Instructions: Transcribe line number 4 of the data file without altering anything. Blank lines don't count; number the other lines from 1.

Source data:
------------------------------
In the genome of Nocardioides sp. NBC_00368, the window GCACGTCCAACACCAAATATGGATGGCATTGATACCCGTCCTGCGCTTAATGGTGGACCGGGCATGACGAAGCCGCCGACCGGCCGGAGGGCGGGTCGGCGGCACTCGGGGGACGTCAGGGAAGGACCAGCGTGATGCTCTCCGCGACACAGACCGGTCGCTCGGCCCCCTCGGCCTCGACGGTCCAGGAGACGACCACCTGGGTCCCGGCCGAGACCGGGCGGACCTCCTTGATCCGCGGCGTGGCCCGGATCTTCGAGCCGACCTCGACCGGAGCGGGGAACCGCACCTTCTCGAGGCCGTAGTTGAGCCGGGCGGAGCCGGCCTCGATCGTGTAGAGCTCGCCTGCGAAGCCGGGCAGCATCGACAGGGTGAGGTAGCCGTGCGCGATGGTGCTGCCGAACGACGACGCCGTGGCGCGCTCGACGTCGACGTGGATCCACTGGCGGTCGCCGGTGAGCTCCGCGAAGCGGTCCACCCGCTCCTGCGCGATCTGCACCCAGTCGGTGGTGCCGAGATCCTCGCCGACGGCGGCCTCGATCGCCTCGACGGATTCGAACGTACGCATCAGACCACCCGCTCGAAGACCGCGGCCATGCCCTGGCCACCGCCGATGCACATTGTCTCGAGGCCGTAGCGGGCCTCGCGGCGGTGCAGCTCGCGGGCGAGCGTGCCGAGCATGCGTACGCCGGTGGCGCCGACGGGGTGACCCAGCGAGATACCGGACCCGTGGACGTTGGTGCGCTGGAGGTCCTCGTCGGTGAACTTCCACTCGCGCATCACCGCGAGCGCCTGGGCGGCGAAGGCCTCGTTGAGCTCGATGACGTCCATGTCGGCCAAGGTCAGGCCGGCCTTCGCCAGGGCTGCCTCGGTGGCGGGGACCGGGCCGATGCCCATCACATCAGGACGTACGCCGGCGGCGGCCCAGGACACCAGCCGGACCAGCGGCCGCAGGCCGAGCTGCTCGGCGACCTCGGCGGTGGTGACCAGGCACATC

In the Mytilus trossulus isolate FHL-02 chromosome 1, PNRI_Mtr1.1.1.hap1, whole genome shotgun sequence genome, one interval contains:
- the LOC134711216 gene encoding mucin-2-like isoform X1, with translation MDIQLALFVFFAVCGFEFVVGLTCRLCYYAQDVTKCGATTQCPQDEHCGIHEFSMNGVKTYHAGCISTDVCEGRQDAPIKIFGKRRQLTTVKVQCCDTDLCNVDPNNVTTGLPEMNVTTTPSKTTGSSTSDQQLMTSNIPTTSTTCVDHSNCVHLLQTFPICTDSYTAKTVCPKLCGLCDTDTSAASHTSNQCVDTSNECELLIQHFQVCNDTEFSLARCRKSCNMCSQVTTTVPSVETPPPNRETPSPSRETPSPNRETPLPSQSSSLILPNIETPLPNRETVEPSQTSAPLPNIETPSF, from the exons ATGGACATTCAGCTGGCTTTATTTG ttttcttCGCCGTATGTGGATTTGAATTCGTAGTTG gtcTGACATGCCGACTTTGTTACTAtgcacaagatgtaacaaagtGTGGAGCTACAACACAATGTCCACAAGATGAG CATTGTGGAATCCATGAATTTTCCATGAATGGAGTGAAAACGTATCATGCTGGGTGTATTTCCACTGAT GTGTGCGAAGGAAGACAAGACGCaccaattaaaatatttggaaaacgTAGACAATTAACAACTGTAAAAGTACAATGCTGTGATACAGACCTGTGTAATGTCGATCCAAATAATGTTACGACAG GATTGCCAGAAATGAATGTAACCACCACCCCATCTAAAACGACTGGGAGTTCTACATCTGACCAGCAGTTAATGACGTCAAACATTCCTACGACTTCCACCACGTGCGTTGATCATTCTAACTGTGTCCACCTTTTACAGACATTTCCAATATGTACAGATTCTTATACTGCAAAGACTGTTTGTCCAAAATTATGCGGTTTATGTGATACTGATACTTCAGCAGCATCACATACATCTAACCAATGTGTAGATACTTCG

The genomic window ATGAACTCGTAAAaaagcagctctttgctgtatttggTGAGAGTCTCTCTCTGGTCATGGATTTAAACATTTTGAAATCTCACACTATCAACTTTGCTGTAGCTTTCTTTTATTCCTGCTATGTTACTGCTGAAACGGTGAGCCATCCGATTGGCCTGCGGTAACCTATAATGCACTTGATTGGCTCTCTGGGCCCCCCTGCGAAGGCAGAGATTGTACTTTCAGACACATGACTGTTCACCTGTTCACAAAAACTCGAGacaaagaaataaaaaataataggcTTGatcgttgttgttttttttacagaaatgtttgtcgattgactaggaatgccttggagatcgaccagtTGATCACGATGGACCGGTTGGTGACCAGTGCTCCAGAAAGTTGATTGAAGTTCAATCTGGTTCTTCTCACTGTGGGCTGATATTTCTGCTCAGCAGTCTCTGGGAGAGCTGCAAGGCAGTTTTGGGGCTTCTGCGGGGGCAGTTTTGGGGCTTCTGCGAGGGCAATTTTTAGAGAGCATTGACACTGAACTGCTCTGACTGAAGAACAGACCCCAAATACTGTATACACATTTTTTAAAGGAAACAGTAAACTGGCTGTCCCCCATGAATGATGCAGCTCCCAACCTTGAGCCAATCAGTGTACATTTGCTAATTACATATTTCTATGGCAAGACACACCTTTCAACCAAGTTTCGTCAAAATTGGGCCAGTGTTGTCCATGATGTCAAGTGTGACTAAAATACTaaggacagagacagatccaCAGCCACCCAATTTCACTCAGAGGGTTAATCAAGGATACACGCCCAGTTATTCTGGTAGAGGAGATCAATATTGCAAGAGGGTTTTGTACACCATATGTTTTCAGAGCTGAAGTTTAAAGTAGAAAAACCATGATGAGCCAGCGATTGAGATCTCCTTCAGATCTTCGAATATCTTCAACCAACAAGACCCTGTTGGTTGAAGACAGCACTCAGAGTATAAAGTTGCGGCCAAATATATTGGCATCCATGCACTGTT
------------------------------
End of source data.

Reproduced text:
The genomic window ATGAACTCGTAAAaaagcagctctttgctgtatttggTGAGAGTCTCTCTCTGGTCATGGATTTAAACATTTTGAAATCTCACACTATCAACTTTGCTGTAGCTTTCTTTTATTCCTGCTATGTTACTGCTGAAACGGTGAGCCATCCGATTGGCCTGCGGTAACCTATAATGCACTTGATTGGCTCTCTGGGCCCCCCTGCGAAGGCAGAGATTGTACTTTCAGACACATGACTGTTCACCTGTTCACAAAAACTCGAGacaaagaaataaaaaataataggcTTGatcgttgttgttttttttacagaaatgtttgtcgattgactaggaatgccttggagatcgaccagtTGATCACGATGGACCGGTTGGTGACCAGTGCTCCAGAAAGTTGATTGAAGTTCAATCTGGTTCTTCTCACTGTGGGCTGATATTTCTGCTCAGCAGTCTCTGGGAGAGCTGCAAGGCAGTTTTGGGGCTTCTGCGGGGGCAGTTTTGGGGCTTCTGCGAGGGCAATTTTTAGAGAGCATTGACACTGAACTGCTCTGACTGAAGAACAGACCCCAAATACTGTATACACATTTTTTAAAGGAAACAGTAAACTGGCTGTCCCCCATGAATGATGCAGCTCCCAACCTTGAGCCAATCAGTGTACATTTGCTAATTACATATTTCTATGGCAAGACACACCTTTCAACCAAGTTTCGTCAAAATTGGGCCAGTGTTGTCCATGATGTCAAGTGTGACTAAAATACTaaggacagagacagatccaCAGCCACCCAATTTCACTCAGAGGGTTAATCAAGGATACACGCCCAGTTATTCTGGTAGAGGAGATCAATATTGCAAGAGGGTTTTGTACACCATATGTTTTCAGAGCTGAAGTTTAAAGTAGAAAAACCATGATGAGCCAGCGATTGAGATCTCCTTCAGATCTTCGAATATCTTCAACCAACAAGACCCTGTTGGTTGAAGACAGCACTCAGAGTATAAAGTTGCGGCCAAATATATTGGCATCCATGCACTGTT